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Comment - Local Stuff

Cat Hill Campaign by David Flint

As you may know the Council has given planning permission for a development of 232 flats and houses on the old Middlesex Uni. site near Cat Hill roundabout. Permission was given only after changes to the scheme to address aesthetic, environmental and other issues.

Like most housing schemes this scheme will increase the number of children in the area thus requiring a new school or, more likely, the expansion of an existing one. That's inconvenient for the local school and a cost to local residents (though the new residents will add to Enfield's Council Tax receipts of course). Residents will also need medical services which are in short supply - and will become shorter when Chase Farm loses some of its current functions.

There are also some specific objections to this scheme. Local campaigner and Barnet Green Party member Ollie Natelson writes:

"The site is ancient Wood-pasture and has the same "protection" as Ancient Woodland. The trees include some really old Oaks, also Hornbeam, Elm, Ash, Sycamore, Hazel, Elder, Cherry, Rowan and Apple. Some of the Oaks are "Veteran trees" having a diameter of over one metre at breast height.

"Its protected wildlife includes Great Crested Newts - breeding in a small pond to the southwest. There are also seven species of bat that feed on insects associated with the trees. The woodland is used by bats and also newts for foraging and sheltering.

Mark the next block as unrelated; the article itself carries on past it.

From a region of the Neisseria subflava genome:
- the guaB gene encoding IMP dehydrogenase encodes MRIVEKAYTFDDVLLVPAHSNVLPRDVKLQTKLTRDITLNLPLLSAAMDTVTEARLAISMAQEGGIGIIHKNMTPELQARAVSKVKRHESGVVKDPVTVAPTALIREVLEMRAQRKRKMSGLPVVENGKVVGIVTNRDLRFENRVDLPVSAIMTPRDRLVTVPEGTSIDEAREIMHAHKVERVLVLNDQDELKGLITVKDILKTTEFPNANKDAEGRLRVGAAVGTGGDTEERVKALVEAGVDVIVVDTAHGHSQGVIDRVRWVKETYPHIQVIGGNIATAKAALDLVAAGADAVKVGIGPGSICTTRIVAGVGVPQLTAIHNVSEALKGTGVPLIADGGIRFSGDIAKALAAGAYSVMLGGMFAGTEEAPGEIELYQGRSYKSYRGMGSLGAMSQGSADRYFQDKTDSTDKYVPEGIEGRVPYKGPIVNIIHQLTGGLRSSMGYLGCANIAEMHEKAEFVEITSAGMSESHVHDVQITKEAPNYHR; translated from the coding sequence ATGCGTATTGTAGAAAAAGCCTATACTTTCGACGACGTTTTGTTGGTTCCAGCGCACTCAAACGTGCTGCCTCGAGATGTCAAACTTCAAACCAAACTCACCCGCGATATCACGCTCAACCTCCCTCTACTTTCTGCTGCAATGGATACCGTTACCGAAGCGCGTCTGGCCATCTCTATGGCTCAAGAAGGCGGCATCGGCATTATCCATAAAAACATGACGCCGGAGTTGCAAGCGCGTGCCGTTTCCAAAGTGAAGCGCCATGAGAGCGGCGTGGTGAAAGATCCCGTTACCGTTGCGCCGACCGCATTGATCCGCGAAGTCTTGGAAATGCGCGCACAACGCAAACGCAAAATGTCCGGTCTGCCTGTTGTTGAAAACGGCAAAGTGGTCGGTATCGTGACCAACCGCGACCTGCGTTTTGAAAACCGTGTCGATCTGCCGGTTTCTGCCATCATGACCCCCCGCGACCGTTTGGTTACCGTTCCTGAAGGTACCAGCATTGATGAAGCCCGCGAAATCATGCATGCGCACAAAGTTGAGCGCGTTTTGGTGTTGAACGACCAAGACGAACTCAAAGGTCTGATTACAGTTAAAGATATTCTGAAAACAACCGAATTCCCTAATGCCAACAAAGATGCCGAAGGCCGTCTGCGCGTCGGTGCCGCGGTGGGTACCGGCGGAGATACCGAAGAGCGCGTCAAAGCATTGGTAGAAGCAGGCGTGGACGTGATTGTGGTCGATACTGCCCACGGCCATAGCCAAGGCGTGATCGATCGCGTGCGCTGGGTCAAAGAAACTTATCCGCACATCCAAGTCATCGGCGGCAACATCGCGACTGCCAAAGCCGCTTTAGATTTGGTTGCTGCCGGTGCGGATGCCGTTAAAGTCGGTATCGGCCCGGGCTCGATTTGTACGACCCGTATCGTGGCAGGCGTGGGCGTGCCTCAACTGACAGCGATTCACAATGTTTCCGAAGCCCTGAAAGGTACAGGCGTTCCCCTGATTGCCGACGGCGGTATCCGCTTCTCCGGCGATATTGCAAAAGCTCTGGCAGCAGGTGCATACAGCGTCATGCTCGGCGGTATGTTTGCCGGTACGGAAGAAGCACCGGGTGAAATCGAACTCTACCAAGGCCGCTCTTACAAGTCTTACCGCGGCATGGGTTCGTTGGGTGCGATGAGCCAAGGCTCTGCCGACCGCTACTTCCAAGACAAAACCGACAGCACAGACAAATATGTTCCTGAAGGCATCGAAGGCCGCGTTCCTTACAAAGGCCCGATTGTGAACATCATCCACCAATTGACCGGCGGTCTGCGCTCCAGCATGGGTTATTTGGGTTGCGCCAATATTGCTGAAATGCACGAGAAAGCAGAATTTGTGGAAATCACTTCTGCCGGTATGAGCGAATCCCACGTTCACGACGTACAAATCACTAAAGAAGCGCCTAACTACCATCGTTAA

"The developer wants to fell about one-third of all trees including some veteran Oaks and to build a rather densely-crowded estate including some tower blocks [of up to five storeys].

"Construction is likely to increase surface runoff water from rain and increase the frequency of existing flooding of land.

Traffic congestion, already heavy in local main roads, will clearly increase and the shortage of car-parking facilities proposed will lead to car parking in overcrowded local streets.

"The land is, in places, contaminated with heavy metals, the water supply is contaminated with oily substances that have been linked to birth deformities in babies. Contractors have been told not to touch the soil. So what kind of estate will this be to poison its inhabitants?"

This development is smaller than that along the North Circular Road but local opposition is no less vociferous. These schemes, and this opposition, will continue for as long as the population increases and London draws in more people. We need new, Green, policies to avoid this.

First published in the EGP members newsletter, May 2013

Published and promoted by Bill Linton for Enfield Green Party, both at 39A Fox Lane, London N13 4AJ